[v] Dhanurveda: “If an arrow hits on the root of a target (i.e. outer ends), the score is known by the name ‘kaisika’. If it hits the horn of the target (i.e. magpie) it is known by the name ‘sattvikah’. If it hits the ear of the target (i.e. inner portion) it is known by the name ‘vatsakarna’ and if it hits the neck of the target (i.e. bull’s-eye) it is known by the name ‘Bharata’ [grivayam bharato bhavet (Dhanurveda, 90)]
[vi] Punarvasu is a Nakshatra in Hindu astronomy/astrology, which refers to the two brightest stars in the constellation of Gemini: Castor and Pollux. Punarvasu extends from 20 degrees 00 minutes of Mithun (Gemini) to 03 degrees 20 minutes of Kark (Cancer). The word Punarvasu is derived from Puna+ Vasu, which means return, renewal, restoration or repetition. Dasharathi Rama’s birth is described in Valmiki’s Ramayana as: ““On completion of the ritual six seasons have passed by and then in the twelfth month, on the ninth day of Chaitra month [April–May,] when the presiding deity of ruling star of the day is Aditi, where the ruling star of day is Punarvasu (Nakshatra), the asterism is in the ascendant, and when five of the nine planets viz., Sun, Mars, Jupiter, Saturn, and Venus are at their highest position, when Jupiter with Moon is ascendant in Cancer, and when day is advancing, then Queen Kausalya gave birth to a son with all the divine attributes like lotus-red eyes, lengthy arms, roseate lips, voice like drumbeat, and who took birth to delight the Ikshwaku dynasty, who is adored by all the worlds, and who is the greatly blessed epitome of Vishnu, namely Rama.” [Book I : Bala Kanda, Ramayana by Valmiki, Chapter (Sarga) 18, Verse 8, 9, 10 and 11]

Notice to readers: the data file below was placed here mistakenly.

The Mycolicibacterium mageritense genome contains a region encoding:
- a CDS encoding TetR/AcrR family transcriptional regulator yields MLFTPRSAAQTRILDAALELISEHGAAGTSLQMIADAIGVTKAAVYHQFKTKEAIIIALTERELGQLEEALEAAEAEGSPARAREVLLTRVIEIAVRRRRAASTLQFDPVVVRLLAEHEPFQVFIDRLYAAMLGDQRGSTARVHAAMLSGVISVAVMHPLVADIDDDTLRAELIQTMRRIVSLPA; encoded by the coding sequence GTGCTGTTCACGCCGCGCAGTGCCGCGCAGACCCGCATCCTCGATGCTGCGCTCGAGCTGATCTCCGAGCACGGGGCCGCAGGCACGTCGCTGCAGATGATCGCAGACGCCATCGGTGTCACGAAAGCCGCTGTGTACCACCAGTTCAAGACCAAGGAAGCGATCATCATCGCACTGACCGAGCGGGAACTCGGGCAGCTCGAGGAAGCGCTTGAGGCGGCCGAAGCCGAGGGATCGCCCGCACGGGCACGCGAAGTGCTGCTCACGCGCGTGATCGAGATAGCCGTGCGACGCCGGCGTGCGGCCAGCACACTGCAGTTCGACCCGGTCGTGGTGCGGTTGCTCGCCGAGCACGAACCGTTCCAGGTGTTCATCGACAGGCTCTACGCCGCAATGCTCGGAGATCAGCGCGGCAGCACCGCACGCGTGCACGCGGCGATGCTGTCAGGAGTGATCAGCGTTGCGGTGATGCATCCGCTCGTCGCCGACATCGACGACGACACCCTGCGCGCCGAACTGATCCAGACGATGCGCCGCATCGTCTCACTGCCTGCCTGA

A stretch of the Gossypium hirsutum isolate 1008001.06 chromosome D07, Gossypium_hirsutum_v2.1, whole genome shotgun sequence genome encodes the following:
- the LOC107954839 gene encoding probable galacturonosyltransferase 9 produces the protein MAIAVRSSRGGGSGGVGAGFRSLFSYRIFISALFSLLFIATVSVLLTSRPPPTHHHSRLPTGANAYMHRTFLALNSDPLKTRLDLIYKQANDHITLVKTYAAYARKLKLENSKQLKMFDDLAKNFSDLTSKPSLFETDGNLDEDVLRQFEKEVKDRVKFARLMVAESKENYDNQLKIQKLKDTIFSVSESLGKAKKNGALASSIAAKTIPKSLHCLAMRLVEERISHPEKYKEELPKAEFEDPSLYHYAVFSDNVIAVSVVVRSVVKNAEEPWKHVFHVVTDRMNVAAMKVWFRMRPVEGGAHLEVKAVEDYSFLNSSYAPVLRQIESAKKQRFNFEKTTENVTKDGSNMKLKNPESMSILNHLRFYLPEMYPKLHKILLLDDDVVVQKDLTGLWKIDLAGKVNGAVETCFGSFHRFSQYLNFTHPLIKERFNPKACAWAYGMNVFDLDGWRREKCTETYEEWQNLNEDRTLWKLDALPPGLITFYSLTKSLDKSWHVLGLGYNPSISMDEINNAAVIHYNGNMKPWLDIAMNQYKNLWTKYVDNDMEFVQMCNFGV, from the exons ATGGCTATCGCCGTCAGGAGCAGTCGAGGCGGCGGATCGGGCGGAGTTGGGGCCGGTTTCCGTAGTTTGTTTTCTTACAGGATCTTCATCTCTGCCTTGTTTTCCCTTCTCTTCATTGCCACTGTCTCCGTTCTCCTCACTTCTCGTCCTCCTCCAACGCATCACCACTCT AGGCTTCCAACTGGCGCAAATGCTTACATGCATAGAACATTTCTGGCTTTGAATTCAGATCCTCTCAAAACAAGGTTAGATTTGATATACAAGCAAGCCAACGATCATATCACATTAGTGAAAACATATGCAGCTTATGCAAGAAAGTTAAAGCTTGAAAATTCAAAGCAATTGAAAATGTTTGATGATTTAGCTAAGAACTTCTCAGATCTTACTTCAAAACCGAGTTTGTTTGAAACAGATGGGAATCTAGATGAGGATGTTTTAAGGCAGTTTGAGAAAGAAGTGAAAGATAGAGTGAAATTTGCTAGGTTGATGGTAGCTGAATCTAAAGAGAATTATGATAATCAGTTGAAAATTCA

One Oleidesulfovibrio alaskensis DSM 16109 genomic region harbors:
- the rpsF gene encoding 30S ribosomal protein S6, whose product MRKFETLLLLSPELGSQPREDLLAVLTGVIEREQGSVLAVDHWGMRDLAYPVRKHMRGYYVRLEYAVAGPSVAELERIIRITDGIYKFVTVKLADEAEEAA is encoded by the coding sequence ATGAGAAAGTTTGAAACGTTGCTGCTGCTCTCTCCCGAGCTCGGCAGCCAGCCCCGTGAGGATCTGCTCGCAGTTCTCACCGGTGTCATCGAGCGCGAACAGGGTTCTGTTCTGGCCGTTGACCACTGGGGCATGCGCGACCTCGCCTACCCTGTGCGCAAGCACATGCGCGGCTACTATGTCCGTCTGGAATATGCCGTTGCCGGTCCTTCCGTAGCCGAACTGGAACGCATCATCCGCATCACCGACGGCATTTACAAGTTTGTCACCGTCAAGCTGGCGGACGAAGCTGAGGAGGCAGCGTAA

[vii] Jiva has Atma (soul) that comes from Paramatma – and Atma’s attribute is Vidya (12.233.19c). Consciousness is Jiva’s attribute (sacetanam jivagunam vadanti, 20a) – implying Body and Soul together is Jiva, and the two are equally important – and Jiva acts and causes everything to live (sa ceshtate ceshtayate ca sarvam, 20a). Jiva is constant and eternal in the Body of all embodied creatures (jivash ca nityam deheshu dehinam, 12.231.13c). Dharma is eternal, pleasure and pain are not; Jiva is eternal, but the cause of Jiva is transitory (nityo dharmah sukhaduhkhe tv anitye; jivo nityo hetur asya tv anityah, 18.5.50c). Vyasa declares the supremacy of Jiva Dharma, and laments why Dharma is not courted: “From Dharma is Artha as also Kama. Why should not Dharma, therefore, be courted? For the sake neither of pleasure, nor of fear, nor of cupidity should any one cast off Dharma. Indeed, for the sake of even life one should not cast off Dharma. Righteousness is eternal. Pleasure and Pain are not eternal. Jiva is eternal. The cause, however, of Jivas being invested with a body is not so (18.5.49-50).